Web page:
I would recommend again to read the Python Matrix Manual, as while it is certainly not perfect, it will give you the most important concepts of a transform and how the math behind them works and how they relate to objects.

About your implicit question of moving the axis of a PointObject. There is no functionality in our API which would do that for you, as the axis gizmo is just a virtual concept for users. There is no such thing as a moveable axis of an object in the API, everything is encoded by matrices. So, when you want to rotate or translate and object while holding its axis gizmo in place, you must move its vertices instead.This topic has been covered with examples for Python in How to Center the Axis of Objects and CAD Normal Tag flipped after Polyon merge (join) and axis repositioning - how realign? among other topics in the past. Note that while the operation itself might be trivial (you just transform the vertices by the inverse of where you want to move the axis), keeping a whole scene in check can be not. The second posting (the cad thingy) discusses this on the example of normal tags, but you can also run into problems with other data as for example rigging setups when you transform the vertices inside an PointObject.

Cheers,
Ferdinand

@ferdinand Thanks again for this extensive explanation, I will be sure to keep this at hand for reference.

I do indeed grasp the concepts of multiple layers of coordinate systems but my issue specifically with the Matrix manual is that when I look at for instance the second image, with the nice colored columns for each component (Or so it would seem to me).

Then when I see the 3rd image I see the number "1" jump colums which is the part that makes it confusing to me. I believe in the dabble I had with matrices that default "1" is the scale but I don't grasp why it doesn't just stay in one of the colored columns.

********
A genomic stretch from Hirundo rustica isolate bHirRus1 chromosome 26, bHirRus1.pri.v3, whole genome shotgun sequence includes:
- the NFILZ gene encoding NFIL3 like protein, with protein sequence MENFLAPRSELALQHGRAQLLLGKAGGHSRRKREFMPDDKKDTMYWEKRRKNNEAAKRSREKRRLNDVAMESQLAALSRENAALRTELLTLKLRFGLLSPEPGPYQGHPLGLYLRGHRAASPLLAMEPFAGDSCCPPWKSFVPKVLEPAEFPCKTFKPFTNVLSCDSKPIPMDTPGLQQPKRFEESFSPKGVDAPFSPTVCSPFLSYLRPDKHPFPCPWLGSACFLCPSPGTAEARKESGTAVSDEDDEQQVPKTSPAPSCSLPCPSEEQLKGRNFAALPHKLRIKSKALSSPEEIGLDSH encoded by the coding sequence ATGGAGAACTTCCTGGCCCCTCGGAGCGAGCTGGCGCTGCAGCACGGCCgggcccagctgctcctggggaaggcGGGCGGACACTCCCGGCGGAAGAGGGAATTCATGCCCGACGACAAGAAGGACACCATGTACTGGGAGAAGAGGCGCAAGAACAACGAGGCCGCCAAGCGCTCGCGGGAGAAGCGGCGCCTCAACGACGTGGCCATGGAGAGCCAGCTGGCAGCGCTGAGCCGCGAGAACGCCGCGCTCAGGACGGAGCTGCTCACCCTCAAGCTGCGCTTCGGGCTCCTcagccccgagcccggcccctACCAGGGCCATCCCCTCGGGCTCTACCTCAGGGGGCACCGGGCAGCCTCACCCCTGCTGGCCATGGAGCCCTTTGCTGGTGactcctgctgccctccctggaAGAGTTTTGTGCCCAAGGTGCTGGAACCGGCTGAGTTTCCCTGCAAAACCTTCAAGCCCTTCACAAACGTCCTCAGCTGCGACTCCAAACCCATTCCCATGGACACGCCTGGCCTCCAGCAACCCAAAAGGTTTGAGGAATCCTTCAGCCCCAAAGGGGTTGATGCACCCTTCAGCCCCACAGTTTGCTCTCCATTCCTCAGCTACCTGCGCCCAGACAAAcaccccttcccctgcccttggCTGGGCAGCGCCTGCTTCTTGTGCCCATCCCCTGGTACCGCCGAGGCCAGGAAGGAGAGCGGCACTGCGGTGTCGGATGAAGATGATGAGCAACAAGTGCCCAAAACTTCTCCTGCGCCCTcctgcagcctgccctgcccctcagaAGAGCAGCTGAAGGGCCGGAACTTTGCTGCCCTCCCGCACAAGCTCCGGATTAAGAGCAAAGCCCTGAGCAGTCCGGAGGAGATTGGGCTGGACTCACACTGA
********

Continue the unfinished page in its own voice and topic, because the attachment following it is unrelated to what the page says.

Another time when I read out the matrix of an object that had rotations on it, the matrix showed everything 0 apart from those 3x default 1 jumping columns.
So it appeared the matrix did not have any rotational values stored.
Again, this confused me.

To be open and honest here, I'm a visual artist that has started to do coding to make internal company tools and while I have an ok understanding of math some things like this I can't yet visualise for myself so I don't fully understand it yet.

Kind regards,
Joep

Hello @peek/Joep,

let us split here the thing into two parts:

  • It is important to understand the concept of matrices encoding transforms. This is not a particular complicated thing once you get it. I know that this stuff looks intimidating as most people have nothing to do with matrices in their daily work, but understanding this concept will make you much more flexible in what you do as a (technical) artist, not only in Python, but also in our scene nodes and even other products. But this is more a tip from me.
  • Your problem at hand: I am still not 100% sure what you want to do. If it is moving an axis, the topics How to Center the Axis of Objects and CAD Normal Tag flipped after Polygon merge (join) and axis repositioning - how realign? will likely give you a good starting point, as I did provide there commented code.

When this still does not solve your problem at hand, I would ask you to provide a scene file for your problem, as providing such usually solves these "explaining" problems the fastest (images also work).

Cheers,
Ferdinand